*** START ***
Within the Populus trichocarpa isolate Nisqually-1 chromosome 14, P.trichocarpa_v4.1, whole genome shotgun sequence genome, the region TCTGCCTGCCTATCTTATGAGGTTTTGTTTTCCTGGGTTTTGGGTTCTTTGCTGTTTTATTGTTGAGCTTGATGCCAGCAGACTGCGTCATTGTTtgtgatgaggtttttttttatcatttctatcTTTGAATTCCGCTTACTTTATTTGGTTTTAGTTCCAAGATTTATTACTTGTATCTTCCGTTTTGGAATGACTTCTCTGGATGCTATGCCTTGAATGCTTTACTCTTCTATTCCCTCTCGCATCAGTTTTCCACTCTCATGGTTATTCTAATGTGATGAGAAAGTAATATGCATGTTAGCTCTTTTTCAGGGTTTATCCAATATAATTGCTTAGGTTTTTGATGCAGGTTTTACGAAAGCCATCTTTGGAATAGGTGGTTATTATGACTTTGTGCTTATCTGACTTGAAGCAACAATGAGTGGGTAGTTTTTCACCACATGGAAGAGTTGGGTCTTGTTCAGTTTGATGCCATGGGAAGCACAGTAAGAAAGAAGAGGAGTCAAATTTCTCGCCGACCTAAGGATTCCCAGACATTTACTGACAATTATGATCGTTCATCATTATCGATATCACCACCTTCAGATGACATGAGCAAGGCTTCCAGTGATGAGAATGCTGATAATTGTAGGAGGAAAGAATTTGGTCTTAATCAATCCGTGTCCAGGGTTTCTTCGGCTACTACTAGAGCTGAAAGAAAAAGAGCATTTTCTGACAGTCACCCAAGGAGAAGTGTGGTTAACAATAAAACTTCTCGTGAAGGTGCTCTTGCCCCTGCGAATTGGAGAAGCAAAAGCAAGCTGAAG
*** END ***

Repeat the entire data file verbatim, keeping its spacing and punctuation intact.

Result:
Within the Populus trichocarpa isolate Nisqually-1 chromosome 14, P.trichocarpa_v4.1, whole genome shotgun sequence genome, the region TCTGCCTGCCTATCTTATGAGGTTTTGTTTTCCTGGGTTTTGGGTTCTTTGCTGTTTTATTGTTGAGCTTGATGCCAGCAGACTGCGTCATTGTTtgtgatgaggtttttttttatcatttctatcTTTGAATTCCGCTTACTTTATTTGGTTTTAGTTCCAAGATTTATTACTTGTATCTTCCGTTTTGGAATGACTTCTCTGGATGCTATGCCTTGAATGCTTTACTCTTCTATTCCCTCTCGCATCAGTTTTCCACTCTCATGGTTATTCTAATGTGATGAGAAAGTAATATGCATGTTAGCTCTTTTTCAGGGTTTATCCAATATAATTGCTTAGGTTTTTGATGCAGGTTTTACGAAAGCCATCTTTGGAATAGGTGGTTATTATGACTTTGTGCTTATCTGACTTGAAGCAACAATGAGTGGGTAGTTTTTCACCACATGGAAGAGTTGGGTCTTGTTCAGTTTGATGCCATGGGAAGCACAGTAAGAAAGAAGAGGAGTCAAATTTCTCGCCGACCTAAGGATTCCCAGACATTTACTGACAATTATGATCGTTCATCATTATCGATATCACCACCTTCAGATGACATGAGCAAGGCTTCCAGTGATGAGAATGCTGATAATTGTAGGAGGAAAGAATTTGGTCTTAATCAATCCGTGTCCAGGGTTTCTTCGGCTACTACTAGAGCTGAAAGAAAAAGAGCATTTTCTGACAGTCACCCAAGGAGAAGTGTGGTTAACAATAAAACTTCTCGTGAAGGTGCTCTTGCCCCTGCGAATTGGAGAAGCAAAAGCAAGCTGAAG